Thursday June 30, 2022

A pandemic strategy

March 31, 2020

The existing federal and provincial policy frameworks regarding disaster management and epidemic diseases fell flat on the face of the severity of Covid-19, forcing the federal government to make temporary policy arrangements against the pandemic.

Though a health pandemic is alien to national policy documents, an emergency is very much part of the National Disaster Response Plan 2019. It outlines a ‘bottom-top’ declaration of emergency at three tiers – by a district when things go out of control and by a province when the destruction and human loss due to disaster cannot be managed by it.

Disaster itself is defined as a severe disruption of the functioning of a community or society causing widespread human, material, economic or environmental losses which exceed the ability of the affected community or society to cope using its resources. It results from the combination of hazards (industrial incidents, oil spills, chemical, biological, radiological and nuclear incidents), conditions of vulnerability and insufficient capacity to reduce the potential negative consequences of risk, the National Disaster Response Plan explains.

Therefore, a biological hazard may cover the coronavirus pandemic. In other disasters like natural disasters, it's easy to declare an emergency as it depends on the magnitude. Emergency remains a post-disaster reaction. In situations like the coronavirus, when the disaster gradually unfolds, there is no benchmark to declare an emergency.

Even the WHO took some time to declare a pandemic for the reason that it may not incite unnecessary panic. It was on January 30 that initially, it announced a global public health emergency with a warning to countries to prepare for a pandemic.

“Using the word pandemic now does not fit the facts, but it may certainly cause fear,” a WHO representative said at a press briefing at the end of February. "What we see are epidemics in different parts of the world, affecting different countries in different ways."

A pandemic is the "worldwide spread of a new disease," according to the WHO. There are no cut-and-dry criteria for what reaches the level of pandemic and what does not, and there is no threshold of cases or deaths that triggers the definition.

The last time the WHO declared a pandemic was during the H1N1 outbreak in 2009, which infected nearly a quarter of the world’s population. However, that decision was criticized for creating unnecessary panic. SARS was not considered a pandemic, despite affecting people in 26 countries, and neither was MERS.

The WHO pandemic phases were developed in 1999 and revised in 2005. The stages apply to the entire world and provide a global framework to aid countries in pandemic preparedness and response planning. In this revision, the WHO has retained the use of a six-phased approach for easy incorporation of new recommendations and approaches into existing national preparedness and response plans. The grouping and description of pandemic phases have been revised to make them easier to understand, more precise, and based upon observable phenomena. Phases 1-3 correlate with preparedness, including capacity development and response planning activities, while Phases 4-6 signal the need for response and mitigation efforts.

In Pakistan, the devastation of the 2005 earthquake gave birth to the National Disaster Management Authority (NDMA), established as a federal agency after three provincial assemblies surrendered their powers to the parliament to legislate.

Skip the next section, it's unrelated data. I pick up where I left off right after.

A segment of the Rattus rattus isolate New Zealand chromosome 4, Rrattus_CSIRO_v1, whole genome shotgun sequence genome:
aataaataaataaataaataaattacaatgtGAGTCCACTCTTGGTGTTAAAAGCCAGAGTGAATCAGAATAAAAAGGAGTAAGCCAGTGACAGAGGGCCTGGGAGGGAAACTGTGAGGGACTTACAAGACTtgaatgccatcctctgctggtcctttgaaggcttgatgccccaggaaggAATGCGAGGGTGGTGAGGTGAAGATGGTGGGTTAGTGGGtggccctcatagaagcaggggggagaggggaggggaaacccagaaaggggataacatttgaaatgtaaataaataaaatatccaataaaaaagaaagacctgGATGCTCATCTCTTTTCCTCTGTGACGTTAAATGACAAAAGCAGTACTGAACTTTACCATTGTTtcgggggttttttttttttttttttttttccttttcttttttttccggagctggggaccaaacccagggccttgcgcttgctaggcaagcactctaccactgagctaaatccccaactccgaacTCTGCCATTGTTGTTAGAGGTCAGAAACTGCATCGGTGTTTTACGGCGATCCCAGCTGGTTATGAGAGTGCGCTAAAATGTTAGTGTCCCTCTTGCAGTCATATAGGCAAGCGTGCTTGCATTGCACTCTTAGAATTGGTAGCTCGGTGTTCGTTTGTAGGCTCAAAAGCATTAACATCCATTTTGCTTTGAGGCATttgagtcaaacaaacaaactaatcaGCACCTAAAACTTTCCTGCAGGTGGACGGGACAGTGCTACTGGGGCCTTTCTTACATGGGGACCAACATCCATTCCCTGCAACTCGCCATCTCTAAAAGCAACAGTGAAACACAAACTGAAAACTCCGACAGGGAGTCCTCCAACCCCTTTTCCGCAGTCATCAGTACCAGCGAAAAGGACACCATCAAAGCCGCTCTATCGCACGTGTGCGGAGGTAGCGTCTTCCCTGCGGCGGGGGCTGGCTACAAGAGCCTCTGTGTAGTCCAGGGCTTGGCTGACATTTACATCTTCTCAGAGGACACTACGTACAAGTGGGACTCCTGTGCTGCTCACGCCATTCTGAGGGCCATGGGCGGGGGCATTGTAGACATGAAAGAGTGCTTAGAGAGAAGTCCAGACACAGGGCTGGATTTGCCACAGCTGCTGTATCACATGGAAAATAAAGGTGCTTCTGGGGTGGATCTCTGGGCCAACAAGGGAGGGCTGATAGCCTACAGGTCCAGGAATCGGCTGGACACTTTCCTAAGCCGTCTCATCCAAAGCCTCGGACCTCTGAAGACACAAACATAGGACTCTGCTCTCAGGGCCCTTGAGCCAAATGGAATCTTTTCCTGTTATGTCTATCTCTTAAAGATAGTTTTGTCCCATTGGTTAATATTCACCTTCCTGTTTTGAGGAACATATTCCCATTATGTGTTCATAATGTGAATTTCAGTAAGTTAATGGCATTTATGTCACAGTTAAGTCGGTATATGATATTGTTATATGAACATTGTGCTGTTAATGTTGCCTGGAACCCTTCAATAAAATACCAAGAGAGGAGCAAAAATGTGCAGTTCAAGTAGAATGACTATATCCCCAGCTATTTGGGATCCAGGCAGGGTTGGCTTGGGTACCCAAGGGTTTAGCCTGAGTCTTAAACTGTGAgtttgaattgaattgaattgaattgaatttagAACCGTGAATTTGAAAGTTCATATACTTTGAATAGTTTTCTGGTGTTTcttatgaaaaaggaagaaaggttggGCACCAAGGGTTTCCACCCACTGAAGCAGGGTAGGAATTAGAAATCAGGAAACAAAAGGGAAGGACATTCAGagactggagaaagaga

The NDMA is headed by a serving lieutenant general. It has a National Commission, which is chaired by the prime minister and has all chief ministers, governors, and ministers of the main federal ministries like Health. So far the NDMA’s capacity is more to prevent and manage natural disasters like earthquakes, floods, and droughts. In its initial reaction to the pandemic, the NSC established a National Coordination Committee with the representation of all provinces and relevant civilian and military stakeholders. The committee is to monitor the situation and make necessary decisions daily. The NDMA will be the lead operational agency and will coordinate its efforts with the provincial and district authorities for the required implementation of the preventive and curative actions.

However, the issue confronting the government was institutionalizing the Covid-19 response in a linear policy framework. The WHO also wants a Country Preparedness and Response Plan (CPRP) as part of its Strategic Preparedness and Response Plan (SPRP). It has already issued the guidelines for an initial CPRP, which should be developed for three months from February 1 to April 30.

Subsequent CPRPs will be developed based on the evolving situation and needs. The WHO guide outlines the priority steps and actions to be included in the CPRP across the major areas of the public health preparedness and response: country-level coordination, planning, and monitoring; risk communication and community engagement; surveillance, rapid-response teams, and case investigation; points of entry; national laboratories; infection prevention and control; case management; and operations support and logistics.

According to the WHO, this guide does not supersede existing national guidance and plans. Instead, this guide should be used to adapt existing relevant national plans rapidly. The UN and its partners will implement the adapted preparedness and response activities outlined in the CPRP to ensure that the best support possible is provided to national authorities and communities affected by Covid19.

These WHO guidelines will provide a framework for the recent opposition parties’ demand to chalk out a national action plan with mutual consultation so that all political forces can jointly fight the battle against the coronavirus.

The writer is a freelancecontributor.